Three greylags shepherd

Fluffy goslings stumbling moves

Away from stranger


n.b. Counting goslings on the go is a tricky business. Like an enthusiastic child learning numbers, I see first nine, then seven, then eight during different attempts to quantify the bumbling brood.

The three adult geese work together to direct operations. One to each side of the chosen route, one bringing up the rear. The more lively, adventurous young lead the way, with occasional redirection from the geese on each side. Like good parents, the greylags seem easy enough with the path the youngsters take, unless judging a gentle intervention is necessary.

However, there is always one or another hand-size grey ball of fluff that is distracted by something to eat, or investigate, that gets behind the last, large waggling tail. On realising the group is becoming a little distant, the straggler accelerates, little beak leading the way, to rejoin the group, as if attached by invisible elastic that is recoiling after it has been pulled too taut.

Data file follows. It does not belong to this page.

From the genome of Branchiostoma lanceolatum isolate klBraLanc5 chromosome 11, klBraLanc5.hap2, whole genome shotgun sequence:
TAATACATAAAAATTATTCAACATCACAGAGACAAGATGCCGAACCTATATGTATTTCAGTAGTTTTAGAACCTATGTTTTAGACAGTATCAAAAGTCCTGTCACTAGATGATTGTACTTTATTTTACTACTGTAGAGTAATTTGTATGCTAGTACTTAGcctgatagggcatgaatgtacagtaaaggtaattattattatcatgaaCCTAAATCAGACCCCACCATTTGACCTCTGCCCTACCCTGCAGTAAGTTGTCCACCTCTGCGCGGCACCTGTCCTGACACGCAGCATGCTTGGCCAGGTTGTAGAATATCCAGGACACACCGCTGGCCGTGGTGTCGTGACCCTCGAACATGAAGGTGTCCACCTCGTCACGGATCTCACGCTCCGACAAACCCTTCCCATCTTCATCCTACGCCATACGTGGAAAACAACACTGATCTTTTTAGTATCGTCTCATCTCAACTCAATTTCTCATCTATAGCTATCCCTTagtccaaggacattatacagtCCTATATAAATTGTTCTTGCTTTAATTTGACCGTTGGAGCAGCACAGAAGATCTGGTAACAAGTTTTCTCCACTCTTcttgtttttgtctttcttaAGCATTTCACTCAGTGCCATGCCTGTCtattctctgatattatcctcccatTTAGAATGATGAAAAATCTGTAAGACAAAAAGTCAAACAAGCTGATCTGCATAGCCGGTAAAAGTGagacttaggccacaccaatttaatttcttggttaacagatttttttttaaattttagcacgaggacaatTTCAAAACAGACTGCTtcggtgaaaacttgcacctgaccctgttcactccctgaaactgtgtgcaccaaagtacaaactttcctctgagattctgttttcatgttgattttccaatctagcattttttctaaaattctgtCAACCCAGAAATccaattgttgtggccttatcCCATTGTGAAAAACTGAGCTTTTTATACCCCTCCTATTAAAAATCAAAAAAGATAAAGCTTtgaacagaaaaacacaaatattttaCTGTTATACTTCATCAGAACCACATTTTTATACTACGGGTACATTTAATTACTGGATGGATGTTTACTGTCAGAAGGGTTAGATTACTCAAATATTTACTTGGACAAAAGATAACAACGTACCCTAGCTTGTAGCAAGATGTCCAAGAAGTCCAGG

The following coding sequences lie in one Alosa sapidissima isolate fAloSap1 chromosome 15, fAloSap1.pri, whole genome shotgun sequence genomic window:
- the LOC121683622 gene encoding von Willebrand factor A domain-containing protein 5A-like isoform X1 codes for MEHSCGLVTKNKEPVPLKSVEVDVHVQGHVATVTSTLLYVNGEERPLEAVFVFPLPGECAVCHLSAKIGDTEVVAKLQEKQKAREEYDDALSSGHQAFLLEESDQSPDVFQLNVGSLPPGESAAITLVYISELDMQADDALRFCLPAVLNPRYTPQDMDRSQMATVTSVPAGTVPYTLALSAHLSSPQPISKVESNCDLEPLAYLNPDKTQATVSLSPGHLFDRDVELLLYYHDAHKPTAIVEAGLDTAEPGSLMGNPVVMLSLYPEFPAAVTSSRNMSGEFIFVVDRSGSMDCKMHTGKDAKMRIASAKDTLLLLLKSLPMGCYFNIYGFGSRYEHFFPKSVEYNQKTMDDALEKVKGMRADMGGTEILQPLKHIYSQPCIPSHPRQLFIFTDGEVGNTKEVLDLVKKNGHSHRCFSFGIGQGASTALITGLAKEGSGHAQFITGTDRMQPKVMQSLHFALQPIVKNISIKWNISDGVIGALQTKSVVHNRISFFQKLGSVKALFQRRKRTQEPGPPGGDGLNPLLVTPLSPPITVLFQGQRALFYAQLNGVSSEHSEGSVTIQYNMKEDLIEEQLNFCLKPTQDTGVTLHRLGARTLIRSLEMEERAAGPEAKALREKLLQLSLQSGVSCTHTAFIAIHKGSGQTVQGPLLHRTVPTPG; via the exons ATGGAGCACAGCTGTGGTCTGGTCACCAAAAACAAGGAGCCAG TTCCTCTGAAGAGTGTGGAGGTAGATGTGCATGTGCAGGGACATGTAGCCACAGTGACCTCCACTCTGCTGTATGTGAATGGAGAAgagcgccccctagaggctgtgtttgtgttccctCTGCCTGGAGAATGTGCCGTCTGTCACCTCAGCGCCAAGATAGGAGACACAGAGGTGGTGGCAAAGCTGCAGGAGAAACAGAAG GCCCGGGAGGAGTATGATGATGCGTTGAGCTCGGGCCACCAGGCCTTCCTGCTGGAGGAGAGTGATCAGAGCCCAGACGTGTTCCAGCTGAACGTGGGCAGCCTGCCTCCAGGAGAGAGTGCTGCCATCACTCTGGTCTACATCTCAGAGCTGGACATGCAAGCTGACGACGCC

The three adults waddle, or stand, with necks stretched tall so that they can scan for predators. The naïve young are free to nip and nibble at the shortest grass insatiably.

Three adults, possible nine goslings? The flock mentality right from the start, right there. The young in their kindergarten, the adults caring for all the young together regardless of from whose egg they sprung.


Christopher Perry

21st April, 2020